Haley’s Gambit

Nikki Haley speaks during the Republican Jewish Coalition annual leadership meeting in Las Vegas. (Photo by David Becker for the Washington Post)

The task of moving the Republican Party past Donald Trump will soon get harder. Maybe by a little, possibly by a lot.

Regular readers know that I think Nikki Haley fills a unique niche in the coming presidential primary as the only candidate who won’t have enough support to win but might have enough support to spoil the chances of the most formidable Trump alternative, Ron DeSantis. As such, her campaign is more likely to produce a third Trump nomination than a first Haley nomination and everyone involved knows it. One Trump operative put it bluntly in December when he said, “Basically, we’re praying Nikki Haley runs.” Trump himself admitted in an interview on Thursday that he didn’t try to dissuade her from getting in.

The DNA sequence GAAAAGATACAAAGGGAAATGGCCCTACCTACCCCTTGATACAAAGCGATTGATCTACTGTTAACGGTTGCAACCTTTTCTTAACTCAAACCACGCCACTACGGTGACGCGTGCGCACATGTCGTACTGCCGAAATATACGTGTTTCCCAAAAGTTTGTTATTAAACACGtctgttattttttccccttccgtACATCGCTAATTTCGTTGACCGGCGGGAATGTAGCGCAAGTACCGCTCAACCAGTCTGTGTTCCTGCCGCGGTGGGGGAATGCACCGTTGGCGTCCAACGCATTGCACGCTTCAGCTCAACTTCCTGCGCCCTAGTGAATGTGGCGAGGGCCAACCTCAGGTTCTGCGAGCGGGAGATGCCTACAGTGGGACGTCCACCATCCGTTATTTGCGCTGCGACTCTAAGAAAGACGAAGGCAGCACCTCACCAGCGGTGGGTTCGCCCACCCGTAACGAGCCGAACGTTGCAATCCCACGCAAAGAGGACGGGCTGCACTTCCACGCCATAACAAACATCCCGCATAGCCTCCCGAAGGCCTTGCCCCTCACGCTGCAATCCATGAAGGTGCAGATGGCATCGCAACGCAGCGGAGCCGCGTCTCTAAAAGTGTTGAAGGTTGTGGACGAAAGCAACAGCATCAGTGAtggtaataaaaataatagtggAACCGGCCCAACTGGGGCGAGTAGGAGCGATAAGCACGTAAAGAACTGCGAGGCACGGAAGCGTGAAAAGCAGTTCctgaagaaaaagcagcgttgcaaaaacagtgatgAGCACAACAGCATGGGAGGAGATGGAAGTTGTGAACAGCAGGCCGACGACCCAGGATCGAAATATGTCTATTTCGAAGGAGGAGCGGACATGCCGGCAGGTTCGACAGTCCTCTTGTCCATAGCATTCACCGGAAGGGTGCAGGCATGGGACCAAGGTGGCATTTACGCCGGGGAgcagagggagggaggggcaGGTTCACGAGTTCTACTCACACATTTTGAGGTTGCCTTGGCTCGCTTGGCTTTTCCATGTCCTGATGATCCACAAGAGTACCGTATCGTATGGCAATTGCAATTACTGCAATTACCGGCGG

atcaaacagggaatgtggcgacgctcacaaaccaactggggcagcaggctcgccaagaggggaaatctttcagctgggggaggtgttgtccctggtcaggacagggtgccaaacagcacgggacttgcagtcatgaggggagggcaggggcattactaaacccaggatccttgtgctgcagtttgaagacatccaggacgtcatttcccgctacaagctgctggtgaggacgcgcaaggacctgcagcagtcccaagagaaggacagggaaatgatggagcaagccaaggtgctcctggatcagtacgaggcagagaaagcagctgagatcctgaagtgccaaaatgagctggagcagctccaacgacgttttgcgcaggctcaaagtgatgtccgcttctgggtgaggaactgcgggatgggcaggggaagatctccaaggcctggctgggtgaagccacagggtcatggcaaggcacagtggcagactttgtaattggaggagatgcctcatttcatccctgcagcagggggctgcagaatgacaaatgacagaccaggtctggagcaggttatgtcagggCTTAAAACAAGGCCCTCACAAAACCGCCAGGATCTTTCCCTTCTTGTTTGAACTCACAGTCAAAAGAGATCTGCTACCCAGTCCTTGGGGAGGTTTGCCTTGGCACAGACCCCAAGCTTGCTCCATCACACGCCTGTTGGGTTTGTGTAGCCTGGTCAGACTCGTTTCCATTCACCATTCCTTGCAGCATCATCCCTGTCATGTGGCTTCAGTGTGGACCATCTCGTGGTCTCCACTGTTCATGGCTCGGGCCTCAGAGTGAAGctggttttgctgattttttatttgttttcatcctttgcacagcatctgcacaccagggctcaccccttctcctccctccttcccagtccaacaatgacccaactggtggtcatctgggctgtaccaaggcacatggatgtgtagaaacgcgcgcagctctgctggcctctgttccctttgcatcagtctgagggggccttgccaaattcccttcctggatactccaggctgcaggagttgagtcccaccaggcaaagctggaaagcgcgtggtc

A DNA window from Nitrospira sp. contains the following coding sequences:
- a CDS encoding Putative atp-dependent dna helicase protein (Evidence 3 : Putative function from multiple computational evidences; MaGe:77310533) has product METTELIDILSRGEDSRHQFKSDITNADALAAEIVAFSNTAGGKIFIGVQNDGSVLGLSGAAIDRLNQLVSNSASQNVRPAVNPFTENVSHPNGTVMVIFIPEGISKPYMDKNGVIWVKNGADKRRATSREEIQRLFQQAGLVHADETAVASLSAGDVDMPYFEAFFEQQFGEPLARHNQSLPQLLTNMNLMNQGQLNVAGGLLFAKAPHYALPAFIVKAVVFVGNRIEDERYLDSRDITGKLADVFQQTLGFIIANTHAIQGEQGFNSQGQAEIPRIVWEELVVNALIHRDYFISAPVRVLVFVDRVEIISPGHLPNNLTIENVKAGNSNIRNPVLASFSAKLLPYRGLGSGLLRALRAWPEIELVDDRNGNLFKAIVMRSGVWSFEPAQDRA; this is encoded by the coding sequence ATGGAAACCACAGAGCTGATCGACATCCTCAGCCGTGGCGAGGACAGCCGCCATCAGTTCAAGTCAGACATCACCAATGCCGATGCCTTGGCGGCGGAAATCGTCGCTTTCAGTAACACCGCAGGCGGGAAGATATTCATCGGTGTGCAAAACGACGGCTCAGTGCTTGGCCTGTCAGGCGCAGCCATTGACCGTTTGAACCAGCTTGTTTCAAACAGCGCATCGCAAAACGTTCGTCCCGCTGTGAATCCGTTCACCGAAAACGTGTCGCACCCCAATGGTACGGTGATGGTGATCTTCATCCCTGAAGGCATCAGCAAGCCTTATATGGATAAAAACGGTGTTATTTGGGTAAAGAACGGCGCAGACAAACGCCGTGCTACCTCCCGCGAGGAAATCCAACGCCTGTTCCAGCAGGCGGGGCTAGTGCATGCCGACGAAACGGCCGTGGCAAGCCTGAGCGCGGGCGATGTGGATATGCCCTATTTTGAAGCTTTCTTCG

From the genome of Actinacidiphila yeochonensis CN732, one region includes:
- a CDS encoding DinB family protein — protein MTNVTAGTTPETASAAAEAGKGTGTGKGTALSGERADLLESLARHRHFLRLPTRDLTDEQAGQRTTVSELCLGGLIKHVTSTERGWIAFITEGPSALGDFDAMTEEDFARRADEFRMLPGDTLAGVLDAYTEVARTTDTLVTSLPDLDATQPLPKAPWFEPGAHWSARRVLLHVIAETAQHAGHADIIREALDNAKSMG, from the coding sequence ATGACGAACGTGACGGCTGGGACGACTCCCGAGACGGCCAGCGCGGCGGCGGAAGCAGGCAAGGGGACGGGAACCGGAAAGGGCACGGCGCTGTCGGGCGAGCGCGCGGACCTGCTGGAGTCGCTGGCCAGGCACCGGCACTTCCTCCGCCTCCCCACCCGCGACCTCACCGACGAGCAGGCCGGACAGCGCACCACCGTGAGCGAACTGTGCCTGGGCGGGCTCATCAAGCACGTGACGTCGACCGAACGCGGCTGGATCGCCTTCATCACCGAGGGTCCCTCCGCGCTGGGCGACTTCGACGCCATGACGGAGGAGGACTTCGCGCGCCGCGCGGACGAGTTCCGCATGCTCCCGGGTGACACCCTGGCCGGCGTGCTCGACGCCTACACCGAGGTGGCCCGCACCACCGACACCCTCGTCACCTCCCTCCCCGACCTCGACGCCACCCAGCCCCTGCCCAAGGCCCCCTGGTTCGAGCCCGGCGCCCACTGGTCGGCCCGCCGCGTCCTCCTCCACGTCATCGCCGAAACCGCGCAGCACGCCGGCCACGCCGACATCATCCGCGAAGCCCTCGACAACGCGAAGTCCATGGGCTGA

So she’s in, or will be as of February 15. And given the odds against her, she’s almost certainly running to be someone’s running mate, not the nominee herself.

She reminds me of Ted Cruz both in how conniving she is in her ambition and how transparent her machinations tend to be. When Cruz ran for president in 2016, he spent the first six months of the campaign applauding Trump despite the fact that Trump was every inch the RINO squish on policy that Mr. Constitutional Conservative normally disdains. Cruz’s strategy was as obvious as it was cynical: He assumed Trump would collapse once Republican voters sniffed out his squishiness and that MAGA devotees would then stampede toward the most Trump-friendly populist still left in the field—namely, Ted Cruz.

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